This Sunday the Osiris Rex de la Nada capsule crossed the Earth’s atmosphere at incredible speeds, became a fireball in the sky, but a heat shield and parachutes slowed the descent, turning it into a soft landing in the Utah desert, USA.
The capsule brings a handful of dust, and if we put it that way it’s no big deal, but this time this dust comes from an asteroid called Bennu, which is a mountain-sized rock that can give us information to answer the question “Where did we come from? A recurring question in these notes.
It carries 250g of this dust, and may help answer that question because such dust existed before our planet existed, perhaps some older than our Solar System, according to Professor Dante Lauretta, principal investigator of the mission.
It seeks to trace our origins as humanity, how the earth was formed and why it is a habitable place, also where the ocean waters and the air we breathe come from and last but not least, what is the source of all the organic molecules that make up life on Earth?
The journey to get the Bennu fragments began in 2016, when NASA launched the Osiris Rex spacecraft toward the 500-meter-diameter object.
It took two years to reach the rock body and another two years to map before the mission team could confidently identify a location on the rock’s surface in which to collect a soil sample.
And you may wonder why so long, and it has to do with British rock legend Brian May, the guitarist of Queen, who is a specialist in stereo image mapping.
For he has the ability to align two images at different angles of the same object to give a sense of perspective, forming a 3D scene; he and his collaborator Claudia Manzoni did this to draw up the final list of locations on Bennu at which to collect samples.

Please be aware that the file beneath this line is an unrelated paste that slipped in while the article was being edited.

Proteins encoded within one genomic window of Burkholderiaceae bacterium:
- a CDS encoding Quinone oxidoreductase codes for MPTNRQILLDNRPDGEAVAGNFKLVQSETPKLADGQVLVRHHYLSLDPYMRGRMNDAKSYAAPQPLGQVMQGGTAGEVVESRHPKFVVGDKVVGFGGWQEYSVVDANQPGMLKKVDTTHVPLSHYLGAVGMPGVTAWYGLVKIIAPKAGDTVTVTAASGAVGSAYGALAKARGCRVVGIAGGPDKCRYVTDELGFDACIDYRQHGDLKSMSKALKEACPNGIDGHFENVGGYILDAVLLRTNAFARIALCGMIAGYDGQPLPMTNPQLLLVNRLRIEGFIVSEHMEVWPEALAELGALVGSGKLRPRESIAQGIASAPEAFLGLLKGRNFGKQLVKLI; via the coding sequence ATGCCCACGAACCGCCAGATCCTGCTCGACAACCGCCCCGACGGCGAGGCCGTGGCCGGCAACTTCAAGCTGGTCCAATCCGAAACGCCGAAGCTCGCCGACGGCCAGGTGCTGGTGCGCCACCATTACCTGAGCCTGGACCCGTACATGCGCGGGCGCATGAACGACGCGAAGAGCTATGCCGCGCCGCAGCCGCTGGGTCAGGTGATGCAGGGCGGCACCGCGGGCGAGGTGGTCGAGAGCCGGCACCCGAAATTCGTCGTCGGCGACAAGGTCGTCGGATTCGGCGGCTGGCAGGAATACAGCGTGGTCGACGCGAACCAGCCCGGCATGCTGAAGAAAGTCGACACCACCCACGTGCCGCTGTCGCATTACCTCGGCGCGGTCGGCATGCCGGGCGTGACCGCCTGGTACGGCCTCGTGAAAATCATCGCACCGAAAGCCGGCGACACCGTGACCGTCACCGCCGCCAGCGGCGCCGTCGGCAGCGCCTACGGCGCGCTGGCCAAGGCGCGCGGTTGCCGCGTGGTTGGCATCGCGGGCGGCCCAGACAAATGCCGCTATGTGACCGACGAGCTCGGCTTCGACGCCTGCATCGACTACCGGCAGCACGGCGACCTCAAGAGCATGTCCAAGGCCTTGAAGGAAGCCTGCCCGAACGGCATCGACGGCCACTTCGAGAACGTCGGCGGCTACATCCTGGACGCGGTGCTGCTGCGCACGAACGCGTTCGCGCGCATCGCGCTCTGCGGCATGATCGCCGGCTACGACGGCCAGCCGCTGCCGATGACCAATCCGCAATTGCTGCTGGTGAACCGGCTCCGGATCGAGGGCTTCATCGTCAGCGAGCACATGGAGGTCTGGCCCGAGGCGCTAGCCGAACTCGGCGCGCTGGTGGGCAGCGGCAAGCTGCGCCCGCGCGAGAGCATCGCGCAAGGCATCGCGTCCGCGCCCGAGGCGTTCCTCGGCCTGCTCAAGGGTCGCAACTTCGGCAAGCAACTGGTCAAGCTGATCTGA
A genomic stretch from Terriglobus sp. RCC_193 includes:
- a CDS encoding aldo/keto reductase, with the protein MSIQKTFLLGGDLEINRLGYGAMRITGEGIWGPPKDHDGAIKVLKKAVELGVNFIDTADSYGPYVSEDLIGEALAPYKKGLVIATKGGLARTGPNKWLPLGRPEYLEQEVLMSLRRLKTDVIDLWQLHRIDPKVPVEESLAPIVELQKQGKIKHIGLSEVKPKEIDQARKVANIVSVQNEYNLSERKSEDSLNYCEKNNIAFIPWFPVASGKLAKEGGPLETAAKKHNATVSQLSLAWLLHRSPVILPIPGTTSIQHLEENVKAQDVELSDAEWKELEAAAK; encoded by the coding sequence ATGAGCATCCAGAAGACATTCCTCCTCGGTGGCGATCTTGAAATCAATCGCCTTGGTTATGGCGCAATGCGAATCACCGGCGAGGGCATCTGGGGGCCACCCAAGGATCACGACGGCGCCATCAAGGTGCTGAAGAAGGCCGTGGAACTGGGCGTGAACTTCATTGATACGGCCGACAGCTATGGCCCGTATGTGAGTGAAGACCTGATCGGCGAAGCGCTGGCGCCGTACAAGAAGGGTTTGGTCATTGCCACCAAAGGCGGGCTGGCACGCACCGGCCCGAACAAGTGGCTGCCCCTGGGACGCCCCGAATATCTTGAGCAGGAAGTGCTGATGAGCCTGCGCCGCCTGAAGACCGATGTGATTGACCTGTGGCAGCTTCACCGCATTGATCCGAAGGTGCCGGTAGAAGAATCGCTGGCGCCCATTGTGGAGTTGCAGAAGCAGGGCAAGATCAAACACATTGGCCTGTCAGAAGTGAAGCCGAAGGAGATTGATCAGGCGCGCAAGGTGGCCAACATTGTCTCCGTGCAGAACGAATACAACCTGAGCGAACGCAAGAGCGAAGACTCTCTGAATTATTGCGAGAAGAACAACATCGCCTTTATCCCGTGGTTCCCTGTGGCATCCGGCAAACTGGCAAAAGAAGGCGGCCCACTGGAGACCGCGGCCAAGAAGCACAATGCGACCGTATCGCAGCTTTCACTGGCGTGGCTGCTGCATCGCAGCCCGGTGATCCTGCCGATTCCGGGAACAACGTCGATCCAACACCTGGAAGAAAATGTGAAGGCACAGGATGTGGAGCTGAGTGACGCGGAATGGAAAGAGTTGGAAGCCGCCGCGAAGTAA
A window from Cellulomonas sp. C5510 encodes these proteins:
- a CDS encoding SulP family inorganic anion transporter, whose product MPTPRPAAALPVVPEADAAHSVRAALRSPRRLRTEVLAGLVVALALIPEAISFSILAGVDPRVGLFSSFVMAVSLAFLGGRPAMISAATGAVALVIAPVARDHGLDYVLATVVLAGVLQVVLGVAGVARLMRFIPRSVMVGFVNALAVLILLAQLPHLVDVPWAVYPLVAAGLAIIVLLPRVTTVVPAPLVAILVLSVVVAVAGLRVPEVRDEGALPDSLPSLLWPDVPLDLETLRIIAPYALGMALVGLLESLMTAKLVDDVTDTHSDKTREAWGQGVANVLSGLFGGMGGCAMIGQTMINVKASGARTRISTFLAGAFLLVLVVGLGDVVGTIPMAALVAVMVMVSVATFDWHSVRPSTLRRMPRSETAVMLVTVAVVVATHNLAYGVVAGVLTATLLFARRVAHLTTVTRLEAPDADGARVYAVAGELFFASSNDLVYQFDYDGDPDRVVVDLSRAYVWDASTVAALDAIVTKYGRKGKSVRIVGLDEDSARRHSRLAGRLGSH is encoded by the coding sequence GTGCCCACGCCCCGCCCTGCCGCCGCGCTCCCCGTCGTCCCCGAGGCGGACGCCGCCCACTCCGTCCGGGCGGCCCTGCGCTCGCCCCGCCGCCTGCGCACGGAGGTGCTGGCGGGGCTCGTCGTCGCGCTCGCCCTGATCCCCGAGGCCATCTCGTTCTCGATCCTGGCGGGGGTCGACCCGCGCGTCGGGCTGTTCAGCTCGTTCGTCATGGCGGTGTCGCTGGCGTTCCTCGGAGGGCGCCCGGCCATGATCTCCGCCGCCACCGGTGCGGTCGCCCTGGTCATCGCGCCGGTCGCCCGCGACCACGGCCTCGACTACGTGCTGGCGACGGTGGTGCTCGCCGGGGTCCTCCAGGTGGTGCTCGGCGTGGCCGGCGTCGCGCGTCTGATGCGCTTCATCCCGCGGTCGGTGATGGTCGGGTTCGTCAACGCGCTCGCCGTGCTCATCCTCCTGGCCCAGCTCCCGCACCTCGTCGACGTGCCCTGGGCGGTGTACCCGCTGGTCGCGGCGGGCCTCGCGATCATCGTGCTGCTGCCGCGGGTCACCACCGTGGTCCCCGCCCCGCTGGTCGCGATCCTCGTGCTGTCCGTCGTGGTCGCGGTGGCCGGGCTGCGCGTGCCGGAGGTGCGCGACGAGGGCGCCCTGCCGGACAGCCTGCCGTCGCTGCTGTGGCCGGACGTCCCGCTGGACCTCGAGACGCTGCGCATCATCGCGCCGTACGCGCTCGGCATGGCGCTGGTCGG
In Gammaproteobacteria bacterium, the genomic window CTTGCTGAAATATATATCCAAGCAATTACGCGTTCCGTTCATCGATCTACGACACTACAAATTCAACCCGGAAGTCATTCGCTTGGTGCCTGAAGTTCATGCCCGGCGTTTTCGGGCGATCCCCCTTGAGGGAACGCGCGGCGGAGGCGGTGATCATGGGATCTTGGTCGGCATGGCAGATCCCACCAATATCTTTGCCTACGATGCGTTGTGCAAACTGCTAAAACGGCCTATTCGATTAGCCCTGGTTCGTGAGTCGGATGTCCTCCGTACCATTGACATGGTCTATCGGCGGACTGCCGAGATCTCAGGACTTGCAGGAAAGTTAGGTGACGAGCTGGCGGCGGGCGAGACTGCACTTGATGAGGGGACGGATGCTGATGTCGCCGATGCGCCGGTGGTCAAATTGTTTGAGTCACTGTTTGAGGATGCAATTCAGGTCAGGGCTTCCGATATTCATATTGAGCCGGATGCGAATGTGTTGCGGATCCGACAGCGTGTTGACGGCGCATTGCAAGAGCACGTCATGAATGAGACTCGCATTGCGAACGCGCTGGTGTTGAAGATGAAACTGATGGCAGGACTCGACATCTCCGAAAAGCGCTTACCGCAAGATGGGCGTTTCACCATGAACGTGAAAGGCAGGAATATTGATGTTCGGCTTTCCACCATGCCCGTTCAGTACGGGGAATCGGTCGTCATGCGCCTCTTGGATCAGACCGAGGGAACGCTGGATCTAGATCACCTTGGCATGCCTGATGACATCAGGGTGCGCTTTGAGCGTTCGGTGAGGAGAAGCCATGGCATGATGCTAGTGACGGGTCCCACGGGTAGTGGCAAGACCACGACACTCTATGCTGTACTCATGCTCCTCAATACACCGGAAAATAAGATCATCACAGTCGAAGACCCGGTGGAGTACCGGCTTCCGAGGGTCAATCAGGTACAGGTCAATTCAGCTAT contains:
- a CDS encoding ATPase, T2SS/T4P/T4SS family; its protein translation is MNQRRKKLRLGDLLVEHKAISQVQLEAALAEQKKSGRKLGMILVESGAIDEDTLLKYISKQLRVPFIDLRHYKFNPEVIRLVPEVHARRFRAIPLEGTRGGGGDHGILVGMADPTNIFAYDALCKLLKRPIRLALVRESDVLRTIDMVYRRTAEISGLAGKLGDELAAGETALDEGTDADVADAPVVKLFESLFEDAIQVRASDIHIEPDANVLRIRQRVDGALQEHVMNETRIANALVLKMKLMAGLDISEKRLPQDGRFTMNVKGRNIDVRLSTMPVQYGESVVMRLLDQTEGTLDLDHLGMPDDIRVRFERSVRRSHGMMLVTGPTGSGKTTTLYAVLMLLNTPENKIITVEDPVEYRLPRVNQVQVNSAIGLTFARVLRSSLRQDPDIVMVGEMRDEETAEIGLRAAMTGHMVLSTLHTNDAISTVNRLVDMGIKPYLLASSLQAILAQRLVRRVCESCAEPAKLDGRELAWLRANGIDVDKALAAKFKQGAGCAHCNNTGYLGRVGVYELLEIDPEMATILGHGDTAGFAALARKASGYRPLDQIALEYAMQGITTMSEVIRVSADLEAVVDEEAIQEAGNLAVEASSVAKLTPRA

The time of the sample collection was on October 20, the Osiris Rex probe descended to the asteroid holding a grabber mechanism, the idea was to hit the surface of the rock and at the same time release a puff of nitrogen gas to lift the dust, When the probe made contact the probe broke apart with a fluid, by the time the beam was fired the disk was already 10cm below and the pressure of the nitrogen opened a 9mts hole and the dust flew everywhere, but a part of it was deposited in the collection chamber.
After that, Osiris embarked on its journey to Earth, a round trip of seven years and 7 billion kilometers, the camera will be taken to the Johnson Space Center in Texas, where a special enclosure dedicated to sample analysis has been built.
It is possible that Bennu has 10% of its weight in water and 5% to 10% carbon, which could have provided the hydrogen to form the Earth’s water.
Some experts theorize about the great bombardment and its relevance to the amount of water on our planet, as well as other elements that could have been the building blocks of life.